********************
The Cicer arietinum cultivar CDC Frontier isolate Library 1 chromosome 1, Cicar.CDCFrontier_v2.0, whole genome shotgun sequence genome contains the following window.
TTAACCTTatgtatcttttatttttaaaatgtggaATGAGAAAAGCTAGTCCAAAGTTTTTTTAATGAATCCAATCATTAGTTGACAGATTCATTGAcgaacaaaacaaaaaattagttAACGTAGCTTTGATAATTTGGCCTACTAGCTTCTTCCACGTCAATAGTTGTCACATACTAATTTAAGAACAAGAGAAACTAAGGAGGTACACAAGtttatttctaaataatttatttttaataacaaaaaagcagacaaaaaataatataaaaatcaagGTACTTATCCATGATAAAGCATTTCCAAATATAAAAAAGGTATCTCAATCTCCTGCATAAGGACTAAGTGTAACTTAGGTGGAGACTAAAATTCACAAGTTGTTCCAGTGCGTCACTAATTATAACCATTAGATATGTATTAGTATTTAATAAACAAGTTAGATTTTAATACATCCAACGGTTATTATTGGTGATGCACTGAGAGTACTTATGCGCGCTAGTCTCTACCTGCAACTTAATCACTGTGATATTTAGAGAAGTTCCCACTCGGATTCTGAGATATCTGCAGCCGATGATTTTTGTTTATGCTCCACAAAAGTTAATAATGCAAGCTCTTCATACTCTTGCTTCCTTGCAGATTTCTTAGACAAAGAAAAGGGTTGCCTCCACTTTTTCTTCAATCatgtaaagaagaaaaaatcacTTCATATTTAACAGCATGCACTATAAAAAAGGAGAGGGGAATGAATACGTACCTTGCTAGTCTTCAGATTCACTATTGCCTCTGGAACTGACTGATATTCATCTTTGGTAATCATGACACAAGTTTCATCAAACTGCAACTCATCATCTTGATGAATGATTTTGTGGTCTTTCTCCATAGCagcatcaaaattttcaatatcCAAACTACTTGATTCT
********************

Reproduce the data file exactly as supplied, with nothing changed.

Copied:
The Cicer arietinum cultivar CDC Frontier isolate Library 1 chromosome 1, Cicar.CDCFrontier_v2.0, whole genome shotgun sequence genome contains the following window.
TTAACCTTatgtatcttttatttttaaaatgtggaATGAGAAAAGCTAGTCCAAAGTTTTTTTAATGAATCCAATCATTAGTTGACAGATTCATTGAcgaacaaaacaaaaaattagttAACGTAGCTTTGATAATTTGGCCTACTAGCTTCTTCCACGTCAATAGTTGTCACATACTAATTTAAGAACAAGAGAAACTAAGGAGGTACACAAGtttatttctaaataatttatttttaataacaaaaaagcagacaaaaaataatataaaaatcaagGTACTTATCCATGATAAAGCATTTCCAAATATAAAAAAGGTATCTCAATCTCCTGCATAAGGACTAAGTGTAACTTAGGTGGAGACTAAAATTCACAAGTTGTTCCAGTGCGTCACTAATTATAACCATTAGATATGTATTAGTATTTAATAAACAAGTTAGATTTTAATACATCCAACGGTTATTATTGGTGATGCACTGAGAGTACTTATGCGCGCTAGTCTCTACCTGCAACTTAATCACTGTGATATTTAGAGAAGTTCCCACTCGGATTCTGAGATATCTGCAGCCGATGATTTTTGTTTATGCTCCACAAAAGTTAATAATGCAAGCTCTTCATACTCTTGCTTCCTTGCAGATTTCTTAGACAAAGAAAAGGGTTGCCTCCACTTTTTCTTCAATCatgtaaagaagaaaaaatcacTTCATATTTAACAGCATGCACTATAAAAAAGGAGAGGGGAATGAATACGTACCTTGCTAGTCTTCAGATTCACTATTGCCTCTGGAACTGACTGATATTCATCTTTGGTAATCATGACACAAGTTTCATCAAACTGCAACTCATCATCTTGATGAATGATTTTGTGGTCTTTCTCCATAGCagcatcaaaattttcaatatcCAAACTACTTGATTCT